In a ring of sculptures crafted from steel and stone, Korean artist Lee Ufan has created a rare place of quiet contemplation on the National Mall, halfway between the warring factions in the White House and Capitol.
Lee’s work isn’t political but the outdoor location at the Hirshhorn Museum serves as a counterpoint to the chaos consuming the nation’s capital. It marks the first time in the museum’s 45-year history that its four-acre plaza has been devoted almost entirely to a site-specific installation by one artist.
The 10 sculptures, including one that transforms the plaza’s central fountain, aren’t grand or monumental. If you do a quick lap around the museum, then you’ll just see some boring rocks cast onto the ground amidst steel panels like those used in street repairs or construction projects. But a closer inspection reveals intimate connections as Lee juxtaposes these natural and manmade materials in relationships that are as important as the objects themselves. The exhibition’s title, “Open Dimension,” refers to Lee’s exploration of the intricate ties that bind people to the manmade world and nature. All of the sculptures are part of the artist’s signature and ongoing series titled “Relatum” (with subtitles to distinguish the pieces) to highlight these interrelated connections.
Born in 1936 in Korea, Lee has worked primarily in Japan and France as an artist, poet and philosopher. In the 1960s and ’70s, he founded the Mono-ha (“school of things”) art movement, which embraced art as a mode of meditation to reveal the world “exactly as it is,” often through the use of natural materials. “By limiting one’s self to the minimum, one allows the maximum interaction with the world,” Lee has said.
Due to that minimalist approach, viewers will need to take some time at the Hirshhorn and bring their own interpretations to the work because Lee doesn’t provide a road map or obvious clues about his intent. Above the concrete steps connecting the Hirshhorn to the Mall, two white angular stones rest in a shallow pool contained in a black stainless steel box, reflecting part of the museum and the changing sky. The rippling reflections in “Relatum-Box Garden” provide some life and vibrancy to the Hirshhorn’s depressing “Brutalist donut” design.
Lee found the stones on Long Island in rocky fields created by a glacier that bulldozed rocks in front of it before receding again more than 20,000 years ago. All of the sculptures in the Hirshhorn exhibition were created this year, an impressive output by an 83-year-old artist whose work has been featured in more than 140 solo exhibitions during his lifetime, including at the Venice Biennale and Guggenheim Museum. These sculptures also mark Ufan’s largest single outdoor sculpture project in the U.S. and the first exhibition of his work in the nation’s capital. In addition to the outdoor sculptures, the Hirshhorn display features four large minimalist paintings from his “Dialogue” series. The large acrylic canvases feature vessel-like shapes in gradually shifting colors that seem to float on a blank beige background.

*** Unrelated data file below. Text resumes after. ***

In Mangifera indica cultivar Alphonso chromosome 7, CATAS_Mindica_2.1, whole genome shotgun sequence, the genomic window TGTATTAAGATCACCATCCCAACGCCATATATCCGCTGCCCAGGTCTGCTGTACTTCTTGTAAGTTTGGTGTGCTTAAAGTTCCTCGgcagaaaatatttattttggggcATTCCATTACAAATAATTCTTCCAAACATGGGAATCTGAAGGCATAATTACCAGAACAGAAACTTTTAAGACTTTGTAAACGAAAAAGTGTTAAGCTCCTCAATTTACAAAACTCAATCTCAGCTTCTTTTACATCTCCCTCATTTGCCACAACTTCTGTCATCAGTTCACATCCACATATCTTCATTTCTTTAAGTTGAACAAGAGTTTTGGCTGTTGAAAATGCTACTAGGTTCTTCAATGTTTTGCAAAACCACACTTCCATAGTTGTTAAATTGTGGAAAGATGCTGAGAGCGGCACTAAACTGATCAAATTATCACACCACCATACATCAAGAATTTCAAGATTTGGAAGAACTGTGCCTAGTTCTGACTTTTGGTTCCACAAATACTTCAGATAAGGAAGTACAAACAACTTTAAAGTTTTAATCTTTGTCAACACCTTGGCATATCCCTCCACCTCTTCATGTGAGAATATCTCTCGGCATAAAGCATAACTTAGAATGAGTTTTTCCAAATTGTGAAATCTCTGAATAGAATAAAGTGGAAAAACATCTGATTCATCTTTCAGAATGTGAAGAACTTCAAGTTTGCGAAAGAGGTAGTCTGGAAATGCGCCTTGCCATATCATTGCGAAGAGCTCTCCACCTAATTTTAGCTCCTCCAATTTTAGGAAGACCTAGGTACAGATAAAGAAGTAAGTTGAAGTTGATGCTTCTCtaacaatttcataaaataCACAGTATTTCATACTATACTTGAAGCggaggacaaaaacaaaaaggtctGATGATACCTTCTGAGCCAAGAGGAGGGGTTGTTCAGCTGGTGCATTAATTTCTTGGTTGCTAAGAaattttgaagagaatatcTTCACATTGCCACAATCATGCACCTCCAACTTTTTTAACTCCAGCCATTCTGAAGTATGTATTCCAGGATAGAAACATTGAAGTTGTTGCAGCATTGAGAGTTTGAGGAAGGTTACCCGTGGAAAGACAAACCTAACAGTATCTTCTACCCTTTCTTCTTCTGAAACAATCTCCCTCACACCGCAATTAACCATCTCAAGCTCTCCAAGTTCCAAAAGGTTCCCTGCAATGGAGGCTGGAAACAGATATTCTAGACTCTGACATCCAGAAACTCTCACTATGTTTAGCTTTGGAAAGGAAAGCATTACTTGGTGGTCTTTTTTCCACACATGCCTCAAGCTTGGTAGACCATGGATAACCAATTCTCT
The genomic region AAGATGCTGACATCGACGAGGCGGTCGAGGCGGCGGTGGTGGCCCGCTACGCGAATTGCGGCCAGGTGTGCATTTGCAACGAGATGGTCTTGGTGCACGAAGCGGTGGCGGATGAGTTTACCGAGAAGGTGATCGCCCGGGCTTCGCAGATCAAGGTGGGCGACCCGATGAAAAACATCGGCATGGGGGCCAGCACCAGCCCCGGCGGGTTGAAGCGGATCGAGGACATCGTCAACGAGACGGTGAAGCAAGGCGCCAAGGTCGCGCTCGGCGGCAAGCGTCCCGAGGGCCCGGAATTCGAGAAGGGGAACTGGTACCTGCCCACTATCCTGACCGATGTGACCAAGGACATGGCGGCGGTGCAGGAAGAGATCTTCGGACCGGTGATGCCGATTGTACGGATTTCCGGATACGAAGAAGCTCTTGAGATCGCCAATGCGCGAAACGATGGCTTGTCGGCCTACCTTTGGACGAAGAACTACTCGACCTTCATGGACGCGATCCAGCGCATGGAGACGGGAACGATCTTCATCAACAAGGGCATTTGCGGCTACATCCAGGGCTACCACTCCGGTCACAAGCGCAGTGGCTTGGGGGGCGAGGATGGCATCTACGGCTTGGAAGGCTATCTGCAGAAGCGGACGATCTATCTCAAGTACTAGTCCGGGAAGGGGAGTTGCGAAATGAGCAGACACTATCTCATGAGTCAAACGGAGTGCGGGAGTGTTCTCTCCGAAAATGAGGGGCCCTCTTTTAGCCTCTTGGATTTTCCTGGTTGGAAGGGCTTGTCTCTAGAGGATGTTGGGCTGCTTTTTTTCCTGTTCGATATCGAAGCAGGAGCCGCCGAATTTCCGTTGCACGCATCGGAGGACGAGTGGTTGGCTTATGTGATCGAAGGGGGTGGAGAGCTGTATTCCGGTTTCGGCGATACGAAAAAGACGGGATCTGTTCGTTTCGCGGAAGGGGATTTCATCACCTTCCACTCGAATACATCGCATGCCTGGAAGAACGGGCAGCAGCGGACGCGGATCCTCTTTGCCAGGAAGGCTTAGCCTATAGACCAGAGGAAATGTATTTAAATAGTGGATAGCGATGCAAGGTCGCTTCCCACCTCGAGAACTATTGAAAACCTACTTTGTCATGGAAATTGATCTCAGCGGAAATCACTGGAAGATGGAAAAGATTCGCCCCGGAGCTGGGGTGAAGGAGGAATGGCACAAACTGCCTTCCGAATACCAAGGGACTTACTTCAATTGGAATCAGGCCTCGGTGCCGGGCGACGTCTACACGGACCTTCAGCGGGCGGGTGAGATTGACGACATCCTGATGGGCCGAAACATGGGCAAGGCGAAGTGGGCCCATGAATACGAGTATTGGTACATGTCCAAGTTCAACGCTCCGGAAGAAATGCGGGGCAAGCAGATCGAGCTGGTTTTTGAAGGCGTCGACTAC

Walking counterclockwise outside the Hirshhorn, the next sculpture titled “Relatum-Ring and Stone” features two stainless steel rings, one upright with a stone at its base while the other rests sideways on the grass with another rock near it. Two gigantic construction cranes at a nearby building site tower over the sculpture, adding another dimension or contrast between the manmade and natural materials.
The title of “Relatum-Come In” offers an invitation to enter a small, curving stainless steel sculpture next to a boulder. The claustrophobic interior’s polished surface creates a disorienting carnivalesque mirror in a space that seems private and intimate even though it’s only separated from the plaza by a few inches of steel. Another sculpture titled “Relatum-Open Corner” features a curving stainless steel arc resting against the museum’s wall like a manmade waterfall. Visitors can walk behind the panel, again creating a private space inside a larger public space.
“Relatum-Horizontal and Vertical” is one of a few sculptures utilizing fields of white gravel to separate the work from the surrounding grass or concrete. A tall, thin stainless steel spike rises more than 20 feet in the air above a steel ring and a stone on the ground. The juxtaposition resembles an antenna, connecting unseen satellites orbiting thousands of miles above the earth to the ground, unseen and buried beneath the crushed gravel of a parking lot.
As one rounds the museum back toward the Mall, “Relatum-Dialogue” utilizes the same white gravel in a circle that covers part of the plaza’s concrete surface before extending over a curb into the grass. One boulder rests on the concrete with another in the gravel-covered grass section. Both stones have false shadows of brown acrylic paint that are locked in place, impervious to the changing angles of the sun.
The first (or last) installation titled “Relatum-Fountain Plaza” has enclosed the plaza’s bland traditional fountain inside a ring of interlocking stainless steel panels with two entrances on opposite sides of the plaza. Inside the waist-high wall is a narrow walkway offering an open dimension between cold steel and rippling water, a simple labyrinth without a set purpose or destination.
Lee Ufan: Open Dimension
through Sept. 13, 2020
Hirshhorn Museum and Sculpture Garden
Independence Avenue and 7th Street, SW
(202) 633-1000 | hirshhorn.si.edu.
About the Author
Brendan L. Smith (www.brendanlsmith.com) is a contributing writer for The Washington Diplomat and a mixed-media artist and curator (www.brendanlsmithart.com).